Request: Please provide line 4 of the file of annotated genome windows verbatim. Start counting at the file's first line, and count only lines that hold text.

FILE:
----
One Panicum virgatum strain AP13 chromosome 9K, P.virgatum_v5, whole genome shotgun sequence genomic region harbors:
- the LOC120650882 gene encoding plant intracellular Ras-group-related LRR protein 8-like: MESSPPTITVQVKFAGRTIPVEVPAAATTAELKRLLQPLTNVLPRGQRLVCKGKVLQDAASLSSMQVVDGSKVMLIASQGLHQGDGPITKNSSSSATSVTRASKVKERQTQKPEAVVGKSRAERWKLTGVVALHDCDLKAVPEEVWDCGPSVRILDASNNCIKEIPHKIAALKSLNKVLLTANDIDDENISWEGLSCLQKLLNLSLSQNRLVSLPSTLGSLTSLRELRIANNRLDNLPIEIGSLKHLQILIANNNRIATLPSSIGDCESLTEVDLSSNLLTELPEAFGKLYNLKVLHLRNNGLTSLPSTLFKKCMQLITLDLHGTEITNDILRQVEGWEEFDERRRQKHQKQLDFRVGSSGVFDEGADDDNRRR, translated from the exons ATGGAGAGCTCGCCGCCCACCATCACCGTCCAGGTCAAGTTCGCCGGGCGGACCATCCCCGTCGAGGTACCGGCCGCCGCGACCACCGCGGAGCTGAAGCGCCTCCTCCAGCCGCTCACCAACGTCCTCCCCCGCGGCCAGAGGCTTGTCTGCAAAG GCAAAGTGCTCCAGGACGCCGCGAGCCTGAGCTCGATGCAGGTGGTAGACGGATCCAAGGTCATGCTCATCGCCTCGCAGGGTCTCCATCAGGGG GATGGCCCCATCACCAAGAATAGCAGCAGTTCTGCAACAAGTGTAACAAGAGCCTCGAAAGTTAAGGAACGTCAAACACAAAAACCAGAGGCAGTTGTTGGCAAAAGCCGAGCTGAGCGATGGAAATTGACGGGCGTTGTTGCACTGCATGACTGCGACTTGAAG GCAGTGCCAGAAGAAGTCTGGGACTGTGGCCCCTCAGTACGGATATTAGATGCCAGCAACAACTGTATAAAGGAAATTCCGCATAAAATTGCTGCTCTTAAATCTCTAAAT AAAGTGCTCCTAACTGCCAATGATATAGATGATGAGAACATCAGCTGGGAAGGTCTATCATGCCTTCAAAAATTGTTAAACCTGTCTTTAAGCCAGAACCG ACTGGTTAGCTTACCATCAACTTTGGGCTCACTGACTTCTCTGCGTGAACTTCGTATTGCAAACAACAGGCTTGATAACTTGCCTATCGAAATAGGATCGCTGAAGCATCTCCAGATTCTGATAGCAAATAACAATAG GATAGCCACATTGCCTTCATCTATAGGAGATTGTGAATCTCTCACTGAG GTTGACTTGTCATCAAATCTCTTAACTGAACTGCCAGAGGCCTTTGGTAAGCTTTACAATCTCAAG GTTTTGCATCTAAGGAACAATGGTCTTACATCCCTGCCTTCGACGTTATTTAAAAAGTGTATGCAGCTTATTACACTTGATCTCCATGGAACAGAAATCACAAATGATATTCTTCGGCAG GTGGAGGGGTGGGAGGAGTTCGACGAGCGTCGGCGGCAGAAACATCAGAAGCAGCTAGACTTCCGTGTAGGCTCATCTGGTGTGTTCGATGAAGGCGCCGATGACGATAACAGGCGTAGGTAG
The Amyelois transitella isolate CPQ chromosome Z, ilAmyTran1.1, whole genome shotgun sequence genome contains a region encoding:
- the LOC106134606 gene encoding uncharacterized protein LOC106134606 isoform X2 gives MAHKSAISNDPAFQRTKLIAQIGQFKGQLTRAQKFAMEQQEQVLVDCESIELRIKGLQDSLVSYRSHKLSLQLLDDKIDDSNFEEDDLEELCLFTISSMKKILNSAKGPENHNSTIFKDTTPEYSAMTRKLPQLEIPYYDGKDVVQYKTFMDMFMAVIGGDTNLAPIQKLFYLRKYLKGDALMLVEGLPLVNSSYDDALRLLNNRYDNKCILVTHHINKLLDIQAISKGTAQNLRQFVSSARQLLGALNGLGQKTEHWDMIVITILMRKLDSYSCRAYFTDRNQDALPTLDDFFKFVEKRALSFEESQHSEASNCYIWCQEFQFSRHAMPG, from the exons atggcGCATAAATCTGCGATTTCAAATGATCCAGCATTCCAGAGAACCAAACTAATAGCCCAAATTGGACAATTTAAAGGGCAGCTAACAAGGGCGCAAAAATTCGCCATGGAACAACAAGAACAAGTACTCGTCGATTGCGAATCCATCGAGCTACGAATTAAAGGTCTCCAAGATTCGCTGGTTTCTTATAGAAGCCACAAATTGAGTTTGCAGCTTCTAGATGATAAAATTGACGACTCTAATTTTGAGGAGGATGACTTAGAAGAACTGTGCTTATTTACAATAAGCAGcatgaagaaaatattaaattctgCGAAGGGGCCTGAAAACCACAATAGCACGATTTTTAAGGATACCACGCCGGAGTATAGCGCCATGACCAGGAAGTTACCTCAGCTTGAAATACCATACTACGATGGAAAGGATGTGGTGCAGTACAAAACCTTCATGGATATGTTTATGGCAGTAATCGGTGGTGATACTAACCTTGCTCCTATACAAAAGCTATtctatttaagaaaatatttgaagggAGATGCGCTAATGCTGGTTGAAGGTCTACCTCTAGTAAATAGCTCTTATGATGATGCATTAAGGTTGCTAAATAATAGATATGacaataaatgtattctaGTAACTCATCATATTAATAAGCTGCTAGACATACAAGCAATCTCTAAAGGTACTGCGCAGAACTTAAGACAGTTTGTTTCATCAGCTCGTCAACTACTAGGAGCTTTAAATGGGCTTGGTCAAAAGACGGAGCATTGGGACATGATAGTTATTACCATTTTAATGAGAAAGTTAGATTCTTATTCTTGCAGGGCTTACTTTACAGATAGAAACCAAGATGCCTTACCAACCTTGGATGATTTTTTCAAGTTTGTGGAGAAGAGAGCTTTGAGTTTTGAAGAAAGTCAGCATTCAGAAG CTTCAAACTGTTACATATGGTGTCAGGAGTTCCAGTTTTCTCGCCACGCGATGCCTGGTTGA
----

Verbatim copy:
- the LOC106134606 gene encoding uncharacterized protein LOC106134606 isoform X2 gives MAHKSAISNDPAFQRTKLIAQIGQFKGQLTRAQKFAMEQQEQVLVDCESIELRIKGLQDSLVSYRSHKLSLQLLDDKIDDSNFEEDDLEELCLFTISSMKKILNSAKGPENHNSTIFKDTTPEYSAMTRKLPQLEIPYYDGKDVVQYKTFMDMFMAVIGGDTNLAPIQKLFYLRKYLKGDALMLVEGLPLVNSSYDDALRLLNNRYDNKCILVTHHINKLLDIQAISKGTAQNLRQFVSSARQLLGALNGLGQKTEHWDMIVITILMRKLDSYSCRAYFTDRNQDALPTLDDFFKFVEKRALSFEESQHSEASNCYIWCQEFQFSRHAMPG, from the exons atggcGCATAAATCTGCGATTTCAAATGATCCAGCATTCCAGAGAACCAAACTAATAGCCCAAATTGGACAATTTAAAGGGCAGCTAACAAGGGCGCAAAAATTCGCCATGGAACAACAAGAACAAGTACTCGTCGATTGCGAATCCATCGAGCTACGAATTAAAGGTCTCCAAGATTCGCTGGTTTCTTATAGAAGCCACAAATTGAGTTTGCAGCTTCTAGATGATAAAATTGACGACTCTAATTTTGAGGAGGATGACTTAGAAGAACTGTGCTTATTTACAATAAGCAGcatgaagaaaatattaaattctgCGAAGGGGCCTGAAAACCACAATAGCACGATTTTTAAGGATACCACGCCGGAGTATAGCGCCATGACCAGGAAGTTACCTCAGCTTGAAATACCATACTACGATGGAAAGGATGTGGTGCAGTACAAAACCTTCATGGATATGTTTATGGCAGTAATCGGTGGTGATACTAACCTTGCTCCTATACAAAAGCTATtctatttaagaaaatatttgaagggAGATGCGCTAATGCTGGTTGAAGGTCTACCTCTAGTAAATAGCTCTTATGATGATGCATTAAGGTTGCTAAATAATAGATATGacaataaatgtattctaGTAACTCATCATATTAATAAGCTGCTAGACATACAAGCAATCTCTAAAGGTACTGCGCAGAACTTAAGACAGTTTGTTTCATCAGCTCGTCAACTACTAGGAGCTTTAAATGGGCTTGGTCAAAAGACGGAGCATTGGGACATGATAGTTATTACCATTTTAATGAGAAAGTTAGATTCTTATTCTTGCAGGGCTTACTTTACAGATAGAAACCAAGATGCCTTACCAACCTTGGATGATTTTTTCAAGTTTGTGGAGAAGAGAGCTTTGAGTTTTGAAGAAAGTCAGCATTCAGAAG CTTCAAACTGTTACATATGGTGTCAGGAGTTCCAGTTTTCTCGCCACGCGATGCCTGGTTGA